THEATER REVIEW: She Loves Me
Studio 54, New York, May 14, 2016
But we don’t talk much about the rest of She Loves Me, especially its smart first scene: a twenty-minute interplay of song and dialogue that introduces the show’s parfumerie and everyone who works there, building to our heroine Amalia’s first sale and hiring. It’s musical-theater writing on the level of Show Boat—book written here by Joe Masteroff, who also wrote Cabaret—and we’re quickly pulled in by the show’s effortless charm.
She Loves Me opened the same year that Hello, Dolly! and Funny Girl gave their leads bold, brassy showstoppers. Jerry Bock and Sheldon Harnick are writing here on a gentler level, with story-telling songs whose lyrics spin out like cotton candy: Ilona’s breathless tale of “A Trip to the Library” to meet her optometrist, or Arpad’s entreaty to his boss to “Try Me” as a clerk.
In the Roundabout revival now on Broadway, we aren’t over-saturated with the show’s inherent sweetness. The cast seems directed to not worry about the period (1930s Budapest), playing everything with more contemporary gestures. This approach mostly works, especially with Jane Krakowski’s hopeless romantic Ilona. (On top of her impressive dancing, she’s lovely in a more sincere, good-hearted role than she usually plays on TV.) But there are a few times the modern feel is too much, especially a bizareely sexual “Romantic Atmosphere” scene in Amalia’s first-date café. The scene includes a long, unprompted dance break that looks like the old-school musical cliché She Loves Me was written to avoid.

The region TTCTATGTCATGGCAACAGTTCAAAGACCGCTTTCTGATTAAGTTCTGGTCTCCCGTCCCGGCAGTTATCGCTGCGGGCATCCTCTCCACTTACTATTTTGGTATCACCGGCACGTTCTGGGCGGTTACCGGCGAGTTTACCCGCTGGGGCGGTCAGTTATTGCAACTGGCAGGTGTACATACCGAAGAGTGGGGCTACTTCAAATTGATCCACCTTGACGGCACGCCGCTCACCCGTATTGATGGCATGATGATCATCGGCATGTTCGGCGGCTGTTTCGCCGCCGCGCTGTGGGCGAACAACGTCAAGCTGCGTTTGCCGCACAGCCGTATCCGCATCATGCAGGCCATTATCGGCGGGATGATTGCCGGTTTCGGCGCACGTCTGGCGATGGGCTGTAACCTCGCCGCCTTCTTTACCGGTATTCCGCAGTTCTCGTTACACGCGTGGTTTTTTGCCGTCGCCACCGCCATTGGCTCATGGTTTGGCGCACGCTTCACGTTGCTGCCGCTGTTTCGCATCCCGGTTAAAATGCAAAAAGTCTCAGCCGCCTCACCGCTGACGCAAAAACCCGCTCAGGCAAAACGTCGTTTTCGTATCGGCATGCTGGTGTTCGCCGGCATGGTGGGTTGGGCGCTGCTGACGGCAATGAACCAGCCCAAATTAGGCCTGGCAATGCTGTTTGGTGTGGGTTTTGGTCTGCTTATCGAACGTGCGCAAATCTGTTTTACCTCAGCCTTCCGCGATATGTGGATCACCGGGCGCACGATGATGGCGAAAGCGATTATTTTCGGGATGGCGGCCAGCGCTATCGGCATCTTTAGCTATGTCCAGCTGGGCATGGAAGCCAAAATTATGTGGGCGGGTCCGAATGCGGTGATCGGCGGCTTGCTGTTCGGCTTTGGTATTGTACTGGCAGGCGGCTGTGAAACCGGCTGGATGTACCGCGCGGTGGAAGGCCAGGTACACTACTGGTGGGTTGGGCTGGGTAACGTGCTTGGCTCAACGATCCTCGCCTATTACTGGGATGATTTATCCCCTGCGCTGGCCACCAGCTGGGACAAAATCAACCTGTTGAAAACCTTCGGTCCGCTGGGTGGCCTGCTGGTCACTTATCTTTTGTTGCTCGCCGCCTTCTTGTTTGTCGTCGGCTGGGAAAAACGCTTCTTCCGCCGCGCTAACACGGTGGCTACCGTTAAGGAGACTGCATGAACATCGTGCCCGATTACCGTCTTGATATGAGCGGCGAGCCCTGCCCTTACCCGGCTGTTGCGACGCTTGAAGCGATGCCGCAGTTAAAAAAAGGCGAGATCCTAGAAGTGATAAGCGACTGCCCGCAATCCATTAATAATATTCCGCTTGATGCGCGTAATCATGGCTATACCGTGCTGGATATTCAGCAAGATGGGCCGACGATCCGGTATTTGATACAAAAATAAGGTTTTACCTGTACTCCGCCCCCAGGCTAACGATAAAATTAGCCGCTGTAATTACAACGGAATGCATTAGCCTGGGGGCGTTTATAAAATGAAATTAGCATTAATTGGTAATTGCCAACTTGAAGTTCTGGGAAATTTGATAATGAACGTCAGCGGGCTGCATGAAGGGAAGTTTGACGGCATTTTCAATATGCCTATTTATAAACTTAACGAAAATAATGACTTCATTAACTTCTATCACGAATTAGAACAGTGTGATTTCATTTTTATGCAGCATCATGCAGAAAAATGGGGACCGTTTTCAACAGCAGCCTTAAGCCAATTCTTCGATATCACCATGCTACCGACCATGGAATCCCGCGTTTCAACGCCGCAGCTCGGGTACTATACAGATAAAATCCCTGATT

As Amalia, one of our main lovers, Laura Benanti is no withering wallflower. Her delivery is often sharp and combative, like a modern screwball comedienne who disguises her vulnerability with each sarcastic quip. But then in song, in contrast with her contemporary comic sensibility, her voice is old-fashioned, operetta-like. Her vocals can feel a touch too formal, but overall, it’s a refreshing take on a leading role every soprano’s played.
I couldn’t help notice Georg, her secret pen pal, is a real jerk. He’s much meaner to Amalia than she ever is in return. Maybe it’s some innate masculine insecurity to being outsold by a woman. Then when he discovers Amalia is his “Dear Friend,” he doesn’t tell her for two whole weeks—an entire act of the show! Somehow, Zachary Levi is so charming, we can forgive his behavior.
One more quibble: The whole final scene feels rushed at Roundabout. George’s revelation to Amalia that he is “Dear Friend” (“I am so sorry about last night…”) was sung a cappella, an odd change, and it would have made more sense for Georg to pull him one of their “Dear Friend” letters. At least, like the rest of the musical, we can’t say this moment overstayed its welcome.